The left-wing Center for Public Integrity has put together a database allegedly proving the Bush administration lied about WMDs in Iraq, and the New York Times joined the rest of the media in celebrating it with left-wing talking points that sound like they came straight off a press release.
For one, the Times failed to pin an ideological label on the organization and made no mention of CPI's ties to the left-wing billionaire George Soros, which funds the organization through his Open Society Institute.
For the rest, well, simply read the encouraging prose and references to Watergate.
"Students of how the Bush administration led the nation into the Iraq war can now go online to browse a comprehensive database of top officials' statements before the invasion, connecting the dots between hundreds of claims, mostly discredited since then, linking Saddam Hussein to Al Qaeda or warning that he possessed forbidden weapons.
"The Center for Public Integrity, a research group that focuses on ethics in government and public policy, designed the new Web site to allow simple searches for specific phrases, such as 'mushroom cloud' or 'yellowcake uranium,' in transcripts and documents totaling some 380,000 words, including remarks by President Bush and most of his top advisers in the two years after the Sept. 11, 2001, attacks.
"Warnings about the need to confront Iraq, by President Bush, Vice President Dick Cheney, Secretary of State Colin L. Powell, Defense Secretary Donald H. Rumsfeld, the national security adviser, Condoleezza Rice, and two White House press secretaries, among others, can be combed line by line, and reviewed alongside detailed critiques published after the fact by official panels, historians, journalists and independent experts.
"There is no startling new information in the archive, because all the documents have been published previously. But the new computer tool is remarkable for its scope, and its replay of the crescendo of statements that led to the war. Muckrakers may find browsing the site reminiscent of what Richard M. Nixon used to dismissively call 'wallowing in Watergate.'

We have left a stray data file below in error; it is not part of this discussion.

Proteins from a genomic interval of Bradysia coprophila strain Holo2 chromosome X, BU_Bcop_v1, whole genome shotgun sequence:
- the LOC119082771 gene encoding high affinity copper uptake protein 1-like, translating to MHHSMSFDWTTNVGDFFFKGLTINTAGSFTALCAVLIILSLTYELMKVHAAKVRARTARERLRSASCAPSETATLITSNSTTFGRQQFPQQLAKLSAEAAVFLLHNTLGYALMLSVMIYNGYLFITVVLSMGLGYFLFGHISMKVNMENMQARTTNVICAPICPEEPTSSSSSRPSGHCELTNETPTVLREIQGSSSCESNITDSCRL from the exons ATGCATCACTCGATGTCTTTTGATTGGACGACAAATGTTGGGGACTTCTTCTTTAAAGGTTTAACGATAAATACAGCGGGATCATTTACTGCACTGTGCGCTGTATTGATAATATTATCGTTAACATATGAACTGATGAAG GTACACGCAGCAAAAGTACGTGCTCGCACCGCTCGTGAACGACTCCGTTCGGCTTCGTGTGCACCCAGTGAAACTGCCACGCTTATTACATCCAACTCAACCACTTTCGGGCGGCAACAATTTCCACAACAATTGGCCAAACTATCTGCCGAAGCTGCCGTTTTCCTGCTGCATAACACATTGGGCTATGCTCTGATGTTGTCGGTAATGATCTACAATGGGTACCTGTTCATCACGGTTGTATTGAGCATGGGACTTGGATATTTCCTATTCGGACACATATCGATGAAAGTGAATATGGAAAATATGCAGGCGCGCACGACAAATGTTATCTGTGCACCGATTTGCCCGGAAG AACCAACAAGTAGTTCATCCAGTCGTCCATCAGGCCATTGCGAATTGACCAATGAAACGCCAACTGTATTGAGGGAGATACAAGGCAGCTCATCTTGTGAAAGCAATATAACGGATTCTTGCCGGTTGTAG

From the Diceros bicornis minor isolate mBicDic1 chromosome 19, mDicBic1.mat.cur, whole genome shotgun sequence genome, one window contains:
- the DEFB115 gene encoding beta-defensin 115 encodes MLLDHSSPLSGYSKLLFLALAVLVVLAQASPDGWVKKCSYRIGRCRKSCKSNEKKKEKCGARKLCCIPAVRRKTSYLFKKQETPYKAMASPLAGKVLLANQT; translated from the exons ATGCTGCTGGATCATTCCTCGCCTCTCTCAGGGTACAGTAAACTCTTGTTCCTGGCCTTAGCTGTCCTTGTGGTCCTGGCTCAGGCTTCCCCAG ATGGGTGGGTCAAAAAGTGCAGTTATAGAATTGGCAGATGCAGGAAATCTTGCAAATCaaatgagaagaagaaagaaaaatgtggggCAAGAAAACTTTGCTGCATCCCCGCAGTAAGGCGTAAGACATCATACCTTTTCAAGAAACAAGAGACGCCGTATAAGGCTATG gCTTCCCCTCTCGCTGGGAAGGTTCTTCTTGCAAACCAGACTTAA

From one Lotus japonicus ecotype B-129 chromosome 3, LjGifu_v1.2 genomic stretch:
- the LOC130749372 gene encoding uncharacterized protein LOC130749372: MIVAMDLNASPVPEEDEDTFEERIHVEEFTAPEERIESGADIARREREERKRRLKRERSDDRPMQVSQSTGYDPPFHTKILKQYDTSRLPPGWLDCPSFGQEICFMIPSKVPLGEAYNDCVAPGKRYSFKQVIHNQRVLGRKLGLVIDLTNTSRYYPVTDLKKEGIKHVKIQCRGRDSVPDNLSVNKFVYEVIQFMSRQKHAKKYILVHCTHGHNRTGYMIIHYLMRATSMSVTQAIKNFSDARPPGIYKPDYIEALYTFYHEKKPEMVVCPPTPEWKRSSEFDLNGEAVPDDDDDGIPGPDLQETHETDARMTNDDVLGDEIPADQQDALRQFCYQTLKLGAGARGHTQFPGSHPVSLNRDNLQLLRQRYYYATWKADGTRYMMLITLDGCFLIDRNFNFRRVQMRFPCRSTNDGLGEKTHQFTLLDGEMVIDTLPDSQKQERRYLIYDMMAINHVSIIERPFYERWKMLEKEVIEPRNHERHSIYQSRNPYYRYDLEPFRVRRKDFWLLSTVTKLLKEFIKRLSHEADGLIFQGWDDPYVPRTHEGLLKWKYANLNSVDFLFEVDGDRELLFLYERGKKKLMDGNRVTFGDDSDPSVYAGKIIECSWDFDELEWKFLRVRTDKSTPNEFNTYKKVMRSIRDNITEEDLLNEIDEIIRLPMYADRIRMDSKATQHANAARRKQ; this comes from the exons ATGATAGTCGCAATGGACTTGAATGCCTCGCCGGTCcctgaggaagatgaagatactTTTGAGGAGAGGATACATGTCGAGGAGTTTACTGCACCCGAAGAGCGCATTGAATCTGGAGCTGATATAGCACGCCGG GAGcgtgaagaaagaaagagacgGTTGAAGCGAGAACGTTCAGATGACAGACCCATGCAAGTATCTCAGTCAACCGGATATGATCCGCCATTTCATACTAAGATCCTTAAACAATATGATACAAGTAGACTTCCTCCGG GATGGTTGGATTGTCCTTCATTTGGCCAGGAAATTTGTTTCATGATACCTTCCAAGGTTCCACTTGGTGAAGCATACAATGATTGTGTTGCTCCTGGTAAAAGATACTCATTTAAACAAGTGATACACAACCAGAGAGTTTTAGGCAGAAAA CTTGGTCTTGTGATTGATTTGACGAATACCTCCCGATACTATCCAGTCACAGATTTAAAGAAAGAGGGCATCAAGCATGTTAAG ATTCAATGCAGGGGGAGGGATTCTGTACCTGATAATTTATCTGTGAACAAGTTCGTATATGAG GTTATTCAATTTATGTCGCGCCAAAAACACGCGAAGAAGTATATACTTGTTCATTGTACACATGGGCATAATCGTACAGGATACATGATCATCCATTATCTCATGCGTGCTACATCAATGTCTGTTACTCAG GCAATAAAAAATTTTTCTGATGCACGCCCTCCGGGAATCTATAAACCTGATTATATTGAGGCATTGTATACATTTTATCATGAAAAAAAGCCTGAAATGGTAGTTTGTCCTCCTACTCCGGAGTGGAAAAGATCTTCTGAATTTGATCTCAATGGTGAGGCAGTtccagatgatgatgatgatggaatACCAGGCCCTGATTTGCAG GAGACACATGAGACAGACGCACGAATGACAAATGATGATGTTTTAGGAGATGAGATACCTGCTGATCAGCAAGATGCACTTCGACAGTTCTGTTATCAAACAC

"The database is online at http://www.publicintegrity.org/.
"Charles Lewis and Mark Reading-Smith of the research center say their work has documented 'at least 935 false statements' on hundreds of occasions, particularly that Iraq had unconventional weapons, links to Al Qaeda, or both.
"The database shows how even after the invasion, when a consensus emerged that the prewar intelligence assessments were flawed, administration officials occasionally suggested that the weapons might still be found.
"The officials have defended many of their prewar statements as having been based on the intelligence that was available at the time -- although there is now evidence that some statements contradicted even the sketchy intelligence of the time.
"President Bush said in 2005 that 'much of the intelligence turned out to be wrong' but that 'it was right to remove Saddam Hussein from power.'"
Red State marshaled some facts outside the left-wing talking points repeated by Cushman, reminding us that at the time
"Everyone was convinced that Saddam had WMDs. It remains a fact Saddam used WMDs against Iran and his own people. The intelligence and common wisdom that Iraq still possessed such weapons at the time we liberated Iraq proved to be wrong, but that doesn't equate to a lie."
Red State also noted three separate investigations concluded the U.S. was not lied into war with Iraq.
"Toward the end of its story, the Times notes that 'officials have defended many of their prewar statements as having been based on the intelligence that was available at the time -- although there is now evidence that some statements contradicted even the sketchy intelligence of the time.'
"But that is an absurd way of putting it, minimizing and obscuring some central facts. Would it not have been more honest for the newspaper of record to recall that however 'sketchy' the intelligence, it was not presented by the CIA to the administration as sketchy at all? Rather, it was presented as an iron-clad case, most memorably by CIA director George Tenet as 'a slam-dunk.' And would it not have been more honest to point out that the post-war studies of Iraq's WMD program, like the Duelfer Report, had the benefit not merely of hindsight but the ability of investigators to roam freely through Iraqi archives and facilities? Back in 2002 and early 2003, when the U.S. was gearing up for war, things looked very differently than they did afterward.
"This brings us back to the question which we began. What is a false statement? Did the Bush administration lie when it relied on the CIA's estimates of Iraq's WMD program, or is it the Center for Public Integrity that is now doing some lying, with the New York Times brazenly helping them along?"